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The small flowers look pretty, although the green foliage's somewhat wild - could this be a weed?

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    Wild geranium, these plants are sold at nurseries for the same price zonal geraniums are sold. Stinky. I think they are a bit stinky. Lots of 'indigenous' flora is considered weeds, cause they are well adapted to the area. – stormy Jun 10 '18 at 1:39
  • Thanks for your response. There is hardly any smell. With my eyes closed, it smells just like a growing plant, definitely not stinky. I'm thinking it's not geranium but something else perhaps? – I5UK Jun 12 '18 at 14:13
  • Sure looks like wild geranium to me...did you squeeze a leaf, stem, run your hands through it? My horses eat this and I smell it on their breath and poo. Trust me, they managed to nab some on a ride wouldn't feed it to them on purpose, grins. If it doesn't smell I think we should keep looking? – stormy Jun 12 '18 at 20:21
  • When un-touched, there's hardly any smell at all.. I squeezed, rubbed and tore some leaves and stem - not much smell still.. Yet everyone seems to think it's geranium - maybe here in my London garden a new non-smelling variety developed? :) .. Let's keep looking, thank you and good luck with your horses they must like the taste – I5UK Jun 13 '18 at 21:27
  • Ugh. My horses skin smelled like wild geranium. There are lots of people that differ in olfactory standards, grins! You might be immune or inured to this smell. I think it is wild geranium. Bamboo lives in London. I think I'll go ping her! – stormy Jun 14 '18 at 3:57
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It looks to me like Herb Robert, a wild geranium with a particularly sharp smell. Personally I don't like the smell and I pull it out on sight. It's very easy to pull out.

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  • Thanks for your response. There is hardly any smell. With my eyes closed, it smells just like a growing plant, definitely not a sharp smell. I'm thinking it's not geranium but something else perhaps?.. Very easy to pull out indeed. – I5UK Jun 12 '18 at 14:17
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    @15UK The seed pods certainly look like a geranium, aka cranesbill, to me. And the stem looks hairy and sticky as well, another common feature. I've been looking at photos via Google and the leaves are slightly different than in your photo. I wonder if that, and the scent, could be local variations. – Al Maki Jun 12 '18 at 15:24
  • Thanks. I've googled it too, found some similar looking plants but not exactly. Quite a number of people seem to think it's geranium - maybe here in my London garden a new non-smelling variety developed? :) – I5UK Jun 13 '18 at 21:33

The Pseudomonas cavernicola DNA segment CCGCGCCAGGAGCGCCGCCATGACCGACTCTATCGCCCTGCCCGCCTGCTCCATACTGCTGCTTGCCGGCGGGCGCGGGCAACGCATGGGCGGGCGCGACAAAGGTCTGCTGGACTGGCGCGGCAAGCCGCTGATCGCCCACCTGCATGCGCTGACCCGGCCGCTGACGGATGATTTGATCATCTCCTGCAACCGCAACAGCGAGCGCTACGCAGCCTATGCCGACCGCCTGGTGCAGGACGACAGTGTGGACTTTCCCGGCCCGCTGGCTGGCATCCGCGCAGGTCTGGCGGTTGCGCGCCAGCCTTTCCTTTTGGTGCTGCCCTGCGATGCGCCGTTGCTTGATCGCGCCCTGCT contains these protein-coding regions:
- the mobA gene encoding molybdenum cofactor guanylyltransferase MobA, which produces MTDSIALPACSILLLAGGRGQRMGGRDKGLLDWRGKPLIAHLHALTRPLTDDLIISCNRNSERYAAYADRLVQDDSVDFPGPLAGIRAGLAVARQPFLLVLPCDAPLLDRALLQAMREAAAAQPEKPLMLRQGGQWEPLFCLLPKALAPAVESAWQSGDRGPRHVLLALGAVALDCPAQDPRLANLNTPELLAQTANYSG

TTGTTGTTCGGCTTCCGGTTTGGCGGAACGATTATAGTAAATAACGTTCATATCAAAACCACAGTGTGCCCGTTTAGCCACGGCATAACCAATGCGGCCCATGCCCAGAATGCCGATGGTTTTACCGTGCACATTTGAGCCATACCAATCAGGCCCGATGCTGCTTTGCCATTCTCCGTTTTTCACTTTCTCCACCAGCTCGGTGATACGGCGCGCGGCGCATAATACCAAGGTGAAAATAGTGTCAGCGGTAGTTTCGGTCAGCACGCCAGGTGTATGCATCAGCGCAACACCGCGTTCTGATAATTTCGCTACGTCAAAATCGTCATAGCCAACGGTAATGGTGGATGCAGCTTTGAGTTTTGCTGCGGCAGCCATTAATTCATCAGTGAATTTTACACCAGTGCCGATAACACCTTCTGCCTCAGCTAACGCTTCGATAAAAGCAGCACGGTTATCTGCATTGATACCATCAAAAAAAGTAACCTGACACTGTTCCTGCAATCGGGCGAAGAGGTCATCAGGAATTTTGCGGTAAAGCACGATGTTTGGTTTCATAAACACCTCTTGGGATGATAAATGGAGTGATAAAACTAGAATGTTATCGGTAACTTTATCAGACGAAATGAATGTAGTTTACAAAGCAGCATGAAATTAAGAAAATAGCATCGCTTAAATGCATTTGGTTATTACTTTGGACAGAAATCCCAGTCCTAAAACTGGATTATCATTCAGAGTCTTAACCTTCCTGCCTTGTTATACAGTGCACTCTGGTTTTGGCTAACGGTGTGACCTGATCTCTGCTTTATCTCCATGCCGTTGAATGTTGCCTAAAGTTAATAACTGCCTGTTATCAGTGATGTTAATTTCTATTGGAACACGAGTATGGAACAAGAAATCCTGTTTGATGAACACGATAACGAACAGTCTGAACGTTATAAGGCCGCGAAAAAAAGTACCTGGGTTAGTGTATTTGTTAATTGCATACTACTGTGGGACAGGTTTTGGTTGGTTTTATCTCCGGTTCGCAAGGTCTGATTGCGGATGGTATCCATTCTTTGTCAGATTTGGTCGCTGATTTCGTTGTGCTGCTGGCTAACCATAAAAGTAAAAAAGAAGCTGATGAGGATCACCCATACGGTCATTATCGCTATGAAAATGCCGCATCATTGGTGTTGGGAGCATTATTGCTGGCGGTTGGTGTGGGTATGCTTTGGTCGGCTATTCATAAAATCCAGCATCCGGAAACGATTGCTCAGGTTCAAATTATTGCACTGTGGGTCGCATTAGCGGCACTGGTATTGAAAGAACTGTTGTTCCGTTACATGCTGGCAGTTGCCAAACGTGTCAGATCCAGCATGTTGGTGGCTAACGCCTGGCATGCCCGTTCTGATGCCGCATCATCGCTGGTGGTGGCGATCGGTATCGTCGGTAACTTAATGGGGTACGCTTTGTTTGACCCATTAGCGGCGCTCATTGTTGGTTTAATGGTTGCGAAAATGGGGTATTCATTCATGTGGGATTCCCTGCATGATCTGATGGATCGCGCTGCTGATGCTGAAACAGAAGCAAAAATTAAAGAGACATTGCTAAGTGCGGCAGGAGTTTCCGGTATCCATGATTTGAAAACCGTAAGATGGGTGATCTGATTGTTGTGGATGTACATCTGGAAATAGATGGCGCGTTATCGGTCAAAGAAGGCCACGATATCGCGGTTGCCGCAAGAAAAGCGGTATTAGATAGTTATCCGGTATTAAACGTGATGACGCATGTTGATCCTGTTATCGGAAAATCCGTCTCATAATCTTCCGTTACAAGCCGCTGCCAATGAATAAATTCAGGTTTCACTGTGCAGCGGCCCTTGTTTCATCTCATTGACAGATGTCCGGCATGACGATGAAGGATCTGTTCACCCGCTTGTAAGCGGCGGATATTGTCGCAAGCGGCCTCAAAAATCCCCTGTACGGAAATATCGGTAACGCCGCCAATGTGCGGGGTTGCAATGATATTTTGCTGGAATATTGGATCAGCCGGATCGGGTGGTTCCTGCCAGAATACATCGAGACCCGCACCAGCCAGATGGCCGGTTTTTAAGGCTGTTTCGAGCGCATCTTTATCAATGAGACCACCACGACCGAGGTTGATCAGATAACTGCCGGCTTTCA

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Looks like Herb-robert (Geranium robertianum) to me. If I'm right, it's a North American wildflower. Which doesn't mean that it won't act like a weed in your garden. Most geraniums are groundcovers and spread pretty well once they're established, so this one could take over a garden bed.

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  • Also a wildflower in Europe and Asia. – Stephie Jun 10 '18 at 14:27
  • Thanks for your response. The plant does indeed spread pretty well in my garden (London, UK) – I5UK Jun 12 '18 at 14:16
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Wild Geranium wild geranium leaf example Geranium maculatum

And there are zillions of different 'flavors', slightly different leaves, different colors of flowers from bright white, to vivid blue, pale purples, pinks. I'd leave them if you were me. The bees LOVE these plants. Depends on your landscape goals, not mine. I have a hard time finding plants to grow here much less with profuse flowers. All plants flower some are just more profuse and visible than others. I wonder what the honey tastes like if bees were visiting wild geranium? That is how strong this plant smells. But you have to crush or disturb this plant to get a hit!

I think if you pulled off some flowers and pulled off some dead flowers which will make them bloom even better at the same time reducing how much seed the plants set...you HAVE to be able smell sharp/musky/not my favorite smell at all.

I had a Johnson' Blue Geranium which is a hybrid of this wild one. Flowers PROFUSELY from spring through fall. I got kinda OCD and daily went out to snip old flower capsules, to keep it profusely flowering and boy did it! The bees were in heaven.

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